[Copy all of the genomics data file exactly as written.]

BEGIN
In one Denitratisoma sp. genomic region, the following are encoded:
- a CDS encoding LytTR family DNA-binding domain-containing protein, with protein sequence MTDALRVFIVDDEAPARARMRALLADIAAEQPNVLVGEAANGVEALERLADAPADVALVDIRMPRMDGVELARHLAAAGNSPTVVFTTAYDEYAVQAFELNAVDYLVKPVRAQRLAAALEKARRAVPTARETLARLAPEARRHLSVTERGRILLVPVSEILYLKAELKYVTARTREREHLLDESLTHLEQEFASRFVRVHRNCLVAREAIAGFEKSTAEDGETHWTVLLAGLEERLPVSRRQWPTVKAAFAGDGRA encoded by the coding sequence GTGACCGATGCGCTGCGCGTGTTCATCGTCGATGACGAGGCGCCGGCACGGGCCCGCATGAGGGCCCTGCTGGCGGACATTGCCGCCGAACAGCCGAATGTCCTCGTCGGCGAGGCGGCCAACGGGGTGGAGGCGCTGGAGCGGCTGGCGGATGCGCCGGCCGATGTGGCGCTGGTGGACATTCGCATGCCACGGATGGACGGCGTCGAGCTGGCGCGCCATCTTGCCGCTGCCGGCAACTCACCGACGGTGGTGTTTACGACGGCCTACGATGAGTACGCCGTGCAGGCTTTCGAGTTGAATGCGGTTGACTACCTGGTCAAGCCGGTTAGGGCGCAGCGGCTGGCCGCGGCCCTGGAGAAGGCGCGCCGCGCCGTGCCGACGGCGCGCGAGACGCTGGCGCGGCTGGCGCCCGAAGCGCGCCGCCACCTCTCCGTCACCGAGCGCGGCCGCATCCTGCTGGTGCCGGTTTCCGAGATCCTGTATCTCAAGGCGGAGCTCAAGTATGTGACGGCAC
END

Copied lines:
In one Denitratisoma sp. genomic region, the following are encoded:
- a CDS encoding LytTR family DNA-binding domain-containing protein, with protein sequence MTDALRVFIVDDEAPARARMRALLADIAAEQPNVLVGEAANGVEALERLADAPADVALVDIRMPRMDGVELARHLAAAGNSPTVVFTTAYDEYAVQAFELNAVDYLVKPVRAQRLAAALEKARRAVPTARETLARLAPEARRHLSVTERGRILLVPVSEILYLKAELKYVTARTREREHLLDESLTHLEQEFASRFVRVHRNCLVAREAIAGFEKSTAEDGETHWTVLLAGLEERLPVSRRQWPTVKAAFAGDGRA encoded by the coding sequence GTGACCGATGCGCTGCGCGTGTTCATCGTCGATGACGAGGCGCCGGCACGGGCCCGCATGAGGGCCCTGCTGGCGGACATTGCCGCCGAACAGCCGAATGTCCTCGTCGGCGAGGCGGCCAACGGGGTGGAGGCGCTGGAGCGGCTGGCGGATGCGCCGGCCGATGTGGCGCTGGTGGACATTCGCATGCCACGGATGGACGGCGTCGAGCTGGCGCGCCATCTTGCCGCTGCCGGCAACTCACCGACGGTGGTGTTTACGACGGCCTACGATGAGTACGCCGTGCAGGCTTTCGAGTTGAATGCGGTTGACTACCTGGTCAAGCCGGTTAGGGCGCAGCGGCTGGCCGCGGCCCTGGAGAAGGCGCGCCGCGCCGTGCCGACGGCGCGCGAGACGCTGGCGCGGCTGGCGCCCGAAGCGCGCCGCCACCTCTCCGTCACCGAGCGCGGCCGCATCCTGCTGGTGCCGGTTTCCGAGATCCTGTATCTCAAGGCGGAGCTCAAGTATGTGACGGCAC